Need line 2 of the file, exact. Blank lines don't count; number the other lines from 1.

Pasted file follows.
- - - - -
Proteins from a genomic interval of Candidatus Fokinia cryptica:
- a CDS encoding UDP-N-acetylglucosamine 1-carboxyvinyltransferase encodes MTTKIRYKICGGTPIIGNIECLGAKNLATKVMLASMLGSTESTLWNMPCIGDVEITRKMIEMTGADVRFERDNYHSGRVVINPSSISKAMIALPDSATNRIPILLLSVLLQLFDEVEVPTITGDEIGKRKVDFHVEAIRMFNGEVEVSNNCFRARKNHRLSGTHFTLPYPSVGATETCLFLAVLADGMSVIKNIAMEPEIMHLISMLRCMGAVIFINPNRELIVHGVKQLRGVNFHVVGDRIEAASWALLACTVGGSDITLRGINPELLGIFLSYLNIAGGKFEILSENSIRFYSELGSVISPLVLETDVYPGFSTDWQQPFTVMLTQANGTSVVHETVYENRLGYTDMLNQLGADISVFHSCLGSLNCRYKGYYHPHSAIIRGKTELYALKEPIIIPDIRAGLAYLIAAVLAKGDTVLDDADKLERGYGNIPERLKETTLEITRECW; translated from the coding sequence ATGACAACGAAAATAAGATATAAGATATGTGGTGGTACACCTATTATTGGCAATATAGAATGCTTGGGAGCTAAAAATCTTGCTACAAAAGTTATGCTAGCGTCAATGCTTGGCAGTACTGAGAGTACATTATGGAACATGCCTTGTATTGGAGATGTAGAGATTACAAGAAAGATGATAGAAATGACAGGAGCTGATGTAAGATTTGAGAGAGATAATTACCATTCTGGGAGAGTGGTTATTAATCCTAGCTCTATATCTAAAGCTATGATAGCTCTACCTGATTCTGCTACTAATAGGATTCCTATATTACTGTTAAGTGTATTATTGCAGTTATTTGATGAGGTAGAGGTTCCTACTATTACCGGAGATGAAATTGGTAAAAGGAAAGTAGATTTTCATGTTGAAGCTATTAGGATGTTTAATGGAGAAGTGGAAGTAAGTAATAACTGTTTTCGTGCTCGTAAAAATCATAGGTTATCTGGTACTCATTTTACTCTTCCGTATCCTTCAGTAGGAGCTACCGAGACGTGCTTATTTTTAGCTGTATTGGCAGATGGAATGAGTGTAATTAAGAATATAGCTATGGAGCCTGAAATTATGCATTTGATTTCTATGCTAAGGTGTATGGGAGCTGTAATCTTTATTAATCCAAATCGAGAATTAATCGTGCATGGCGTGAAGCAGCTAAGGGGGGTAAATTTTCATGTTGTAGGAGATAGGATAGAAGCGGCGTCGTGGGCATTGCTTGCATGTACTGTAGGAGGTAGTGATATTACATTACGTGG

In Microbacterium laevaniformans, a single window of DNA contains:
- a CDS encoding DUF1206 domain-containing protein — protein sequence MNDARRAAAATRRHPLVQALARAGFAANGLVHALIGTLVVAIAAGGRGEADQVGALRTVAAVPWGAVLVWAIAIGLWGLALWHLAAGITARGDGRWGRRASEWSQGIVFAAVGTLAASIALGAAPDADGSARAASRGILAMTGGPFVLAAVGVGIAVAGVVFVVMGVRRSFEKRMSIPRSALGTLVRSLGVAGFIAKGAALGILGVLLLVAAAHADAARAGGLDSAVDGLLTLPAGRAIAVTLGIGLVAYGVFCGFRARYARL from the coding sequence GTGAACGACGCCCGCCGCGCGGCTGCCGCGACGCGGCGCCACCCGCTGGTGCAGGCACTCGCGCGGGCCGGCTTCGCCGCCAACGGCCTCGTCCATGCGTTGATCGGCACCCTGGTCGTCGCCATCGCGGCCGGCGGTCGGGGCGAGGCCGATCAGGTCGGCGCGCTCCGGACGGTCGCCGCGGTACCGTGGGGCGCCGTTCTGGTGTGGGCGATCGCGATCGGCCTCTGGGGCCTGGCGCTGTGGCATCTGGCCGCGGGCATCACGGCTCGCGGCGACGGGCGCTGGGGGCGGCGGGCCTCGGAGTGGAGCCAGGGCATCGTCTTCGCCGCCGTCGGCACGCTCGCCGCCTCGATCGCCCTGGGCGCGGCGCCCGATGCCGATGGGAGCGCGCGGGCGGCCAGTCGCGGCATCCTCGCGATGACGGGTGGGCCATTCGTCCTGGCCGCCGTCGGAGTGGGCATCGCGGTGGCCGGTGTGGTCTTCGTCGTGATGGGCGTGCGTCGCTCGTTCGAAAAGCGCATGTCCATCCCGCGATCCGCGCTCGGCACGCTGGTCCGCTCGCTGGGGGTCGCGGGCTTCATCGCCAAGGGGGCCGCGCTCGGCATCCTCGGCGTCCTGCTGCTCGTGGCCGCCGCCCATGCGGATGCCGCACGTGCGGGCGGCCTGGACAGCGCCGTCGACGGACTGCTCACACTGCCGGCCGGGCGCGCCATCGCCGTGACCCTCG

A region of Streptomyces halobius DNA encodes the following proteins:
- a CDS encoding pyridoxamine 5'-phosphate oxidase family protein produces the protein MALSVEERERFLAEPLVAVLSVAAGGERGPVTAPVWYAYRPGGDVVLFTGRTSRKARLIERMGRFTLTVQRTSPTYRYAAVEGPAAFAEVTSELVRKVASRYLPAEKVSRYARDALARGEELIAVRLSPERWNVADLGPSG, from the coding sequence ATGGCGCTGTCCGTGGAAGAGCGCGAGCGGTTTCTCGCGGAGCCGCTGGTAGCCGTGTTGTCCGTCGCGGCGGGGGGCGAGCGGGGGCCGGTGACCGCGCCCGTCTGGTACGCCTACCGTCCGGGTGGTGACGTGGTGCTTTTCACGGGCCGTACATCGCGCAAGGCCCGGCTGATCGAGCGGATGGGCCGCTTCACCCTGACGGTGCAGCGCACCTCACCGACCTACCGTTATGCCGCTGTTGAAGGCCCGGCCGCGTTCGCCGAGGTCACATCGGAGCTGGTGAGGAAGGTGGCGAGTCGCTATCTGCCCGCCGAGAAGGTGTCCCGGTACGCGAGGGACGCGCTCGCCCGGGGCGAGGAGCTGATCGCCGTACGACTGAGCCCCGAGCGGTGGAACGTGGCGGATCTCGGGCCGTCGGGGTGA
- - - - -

- a CDS encoding UDP-N-acetylglucosamine 1-carboxyvinyltransferase encodes MTTKIRYKICGGTPIIGNIECLGAKNLATKVMLASMLGSTESTLWNMPCIGDVEITRKMIEMTGADVRFERDNYHSGRVVINPSSISKAMIALPDSATNRIPILLLSVLLQLFDEVEVPTITGDEIGKRKVDFHVEAIRMFNGEVEVSNNCFRARKNHRLSGTHFTLPYPSVGATETCLFLAVLADGMSVIKNIAMEPEIMHLISMLRCMGAVIFINPNRELIVHGVKQLRGVNFHVVGDRIEAASWALLACTVGGSDITLRGINPELLGIFLSYLNIAGGKFEILSENSIRFYSELGSVISPLVLETDVYPGFSTDWQQPFTVMLTQANGTSVVHETVYENRLGYTDMLNQLGADISVFHSCLGSLNCRYKGYYHPHSAIIRGKTELYALKEPIIIPDIRAGLAYLIAAVLAKGDTVLDDADKLERGYGNIPERLKETTLEITRECW; translated from the coding sequence ATGACAACGAAAATAAGATATAAGATATGTGGTGGTACACCTATTATTGGCAATATAGAATGCTTGGGAGCTAAAAATCTTGCTACAAAAGTTATGCTAGCGTCAATGCTTGGCAGTACTGAGAGTACATTATGGAACATGCCTTGTATTGGAGATGTAGAGATTACAAGAAAGATGATAGAAATGACAGGAGCTGATGTAAGATTTGAGAGAGATAATTACCATTCTGGGAGAGTGGTTATTAATCCTAGCTCTATATCTAAAGCTATGATAGCTCTACCTGATTCTGCTACTAATAGGATTCCTATATTACTGTTAAGTGTATTATTGCAGTTATTTGATGAGGTAGAGGTTCCTACTATTACCGGAGATGAAATTGGTAAAAGGAAAGTAGATTTTCATGTTGAAGCTATTAGGATGTTTAATGGAGAAGTGGAAGTAAGTAATAACTGTTTTCGTGCTCGTAAAAATCATAGGTTATCTGGTACTCATTTTACTCTTCCGTATCCTTCAGTAGGAGCTACCGAGACGTGCTTATTTTTAGCTGTATTGGCAGATGGAATGAGTGTAATTAAGAATATAGCTATGGAGCCTGAAATTATGCATTTGATTTCTATGCTAAGGTGTATGGGAGCTGTAATCTTTATTAATCCAAATCGAGAATTAATCGTGCATGGCGTGAAGCAGCTAAGGGGGGTAAATTTTCATGTTGTAGGAGATAGGATAGAAGCGGCGTCGTGGGCATTGCTTGCATGTACTGTAGGAGGTAGTGATATTACATTACGTGG